The size of this year's hole was 24.1 million sq km an area roughly the size of North America.

The single-day maximum area was similar to that in 2013 which reached 24 million sq km, US space agency said in a statement.

"Year-to-year weather variability significantly impacts Antarctica ozone because warmer stratospheric temperatures can reduce ozone depletion," said Paul A Newman, chief scientist for atmospheres at NASA's Goddard Space Flight Center in Greenbelt, Maryland.

"The ozone hole area is smaller than what we saw in the late-1990s and early 2000s, and we know that chlorine levels are decreasing. However, we are still uncertain about whether a long-term Antarctic stratospheric temperature warming might be reducing this ozone depletion," Newman continued.

The largest single-day ozone hole ever recorded by satellite was 29.9 million sq km September 9, 2000.

The Montreal Protocol agreement beginning in 1987 regulated ozone depleting substances, such as chlorine-containing chlorofluorocarbons and bromine-containing halons.

The 2014 level of these substances over Antarctica has declined about nine percent below the record maximum in 2000.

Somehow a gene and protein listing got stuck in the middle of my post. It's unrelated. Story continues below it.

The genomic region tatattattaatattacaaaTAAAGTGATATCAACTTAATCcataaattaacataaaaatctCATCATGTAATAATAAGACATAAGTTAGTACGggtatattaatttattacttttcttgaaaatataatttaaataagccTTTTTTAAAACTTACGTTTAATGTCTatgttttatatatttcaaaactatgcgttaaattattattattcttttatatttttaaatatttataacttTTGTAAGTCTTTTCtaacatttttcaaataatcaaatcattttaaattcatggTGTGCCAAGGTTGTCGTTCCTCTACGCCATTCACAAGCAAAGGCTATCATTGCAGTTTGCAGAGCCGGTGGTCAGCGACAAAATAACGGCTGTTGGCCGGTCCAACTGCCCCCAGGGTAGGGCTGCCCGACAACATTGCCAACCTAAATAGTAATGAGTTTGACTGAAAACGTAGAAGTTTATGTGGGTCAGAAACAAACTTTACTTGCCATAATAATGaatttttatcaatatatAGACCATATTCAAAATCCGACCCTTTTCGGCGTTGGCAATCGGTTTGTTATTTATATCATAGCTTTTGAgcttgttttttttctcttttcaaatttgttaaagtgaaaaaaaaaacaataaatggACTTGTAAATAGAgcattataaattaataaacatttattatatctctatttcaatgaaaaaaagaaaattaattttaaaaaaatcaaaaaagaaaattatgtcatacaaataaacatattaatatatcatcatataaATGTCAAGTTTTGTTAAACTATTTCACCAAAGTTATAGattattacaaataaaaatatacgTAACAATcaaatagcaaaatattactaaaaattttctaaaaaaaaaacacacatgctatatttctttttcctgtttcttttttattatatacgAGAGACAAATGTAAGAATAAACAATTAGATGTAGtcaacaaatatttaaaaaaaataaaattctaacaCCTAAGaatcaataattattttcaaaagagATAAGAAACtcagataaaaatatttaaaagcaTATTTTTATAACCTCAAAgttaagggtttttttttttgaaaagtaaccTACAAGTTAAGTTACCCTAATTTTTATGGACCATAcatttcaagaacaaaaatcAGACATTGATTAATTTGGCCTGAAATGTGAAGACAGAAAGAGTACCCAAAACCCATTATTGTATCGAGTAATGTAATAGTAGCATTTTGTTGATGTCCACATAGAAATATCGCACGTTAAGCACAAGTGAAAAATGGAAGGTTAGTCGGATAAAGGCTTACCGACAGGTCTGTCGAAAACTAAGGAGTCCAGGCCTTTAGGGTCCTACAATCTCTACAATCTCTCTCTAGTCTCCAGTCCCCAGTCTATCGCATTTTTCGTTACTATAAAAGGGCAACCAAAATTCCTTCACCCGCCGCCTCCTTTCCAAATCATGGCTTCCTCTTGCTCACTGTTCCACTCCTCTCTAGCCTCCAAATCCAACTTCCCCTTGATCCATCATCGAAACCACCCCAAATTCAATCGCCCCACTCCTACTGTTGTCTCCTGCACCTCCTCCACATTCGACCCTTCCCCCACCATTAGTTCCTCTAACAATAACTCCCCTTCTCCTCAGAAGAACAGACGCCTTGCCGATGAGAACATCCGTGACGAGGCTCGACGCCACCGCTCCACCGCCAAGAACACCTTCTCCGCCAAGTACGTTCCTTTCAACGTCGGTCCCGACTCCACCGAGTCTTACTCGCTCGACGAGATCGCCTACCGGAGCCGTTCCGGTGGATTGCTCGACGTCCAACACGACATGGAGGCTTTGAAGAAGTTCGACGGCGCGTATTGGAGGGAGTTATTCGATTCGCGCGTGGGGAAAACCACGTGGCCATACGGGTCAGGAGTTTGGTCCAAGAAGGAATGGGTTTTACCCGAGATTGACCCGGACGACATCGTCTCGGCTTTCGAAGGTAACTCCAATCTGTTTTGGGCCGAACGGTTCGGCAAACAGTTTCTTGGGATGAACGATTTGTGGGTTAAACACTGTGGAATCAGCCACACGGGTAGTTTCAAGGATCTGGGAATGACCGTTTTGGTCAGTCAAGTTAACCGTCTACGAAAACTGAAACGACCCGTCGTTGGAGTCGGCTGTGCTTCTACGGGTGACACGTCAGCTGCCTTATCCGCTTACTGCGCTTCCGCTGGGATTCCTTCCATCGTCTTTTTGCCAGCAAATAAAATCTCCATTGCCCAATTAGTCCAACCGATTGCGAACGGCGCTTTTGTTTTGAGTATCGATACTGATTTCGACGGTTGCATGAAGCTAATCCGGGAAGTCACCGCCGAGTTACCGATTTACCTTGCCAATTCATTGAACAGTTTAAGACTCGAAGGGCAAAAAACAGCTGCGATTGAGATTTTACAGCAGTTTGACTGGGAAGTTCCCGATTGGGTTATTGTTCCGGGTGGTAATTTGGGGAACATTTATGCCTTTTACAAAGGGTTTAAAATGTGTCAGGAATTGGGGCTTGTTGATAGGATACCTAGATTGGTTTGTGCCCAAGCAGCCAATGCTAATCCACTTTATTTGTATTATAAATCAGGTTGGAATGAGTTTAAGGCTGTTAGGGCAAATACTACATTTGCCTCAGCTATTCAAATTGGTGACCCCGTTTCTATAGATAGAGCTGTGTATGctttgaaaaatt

Scientists from NASA and the National Oceanic and Atmospheric Administration (NOAA) have been monitoring the ozone layer and the concentrations of ozone-depleting substances and their breakdown products from the ground and with a variety of instruments on satellites and balloons since the 1970s.

"These observations allow us to provide a continuous long-term record to track the long-term and year-to-year evolution of ozone amounts," Newman said.

The ozone layer helps shield life on Earth from potentially harmful ultra-violet radiation that can cause skin cancer and damage plants.

Latest News from Lifestyle News Desk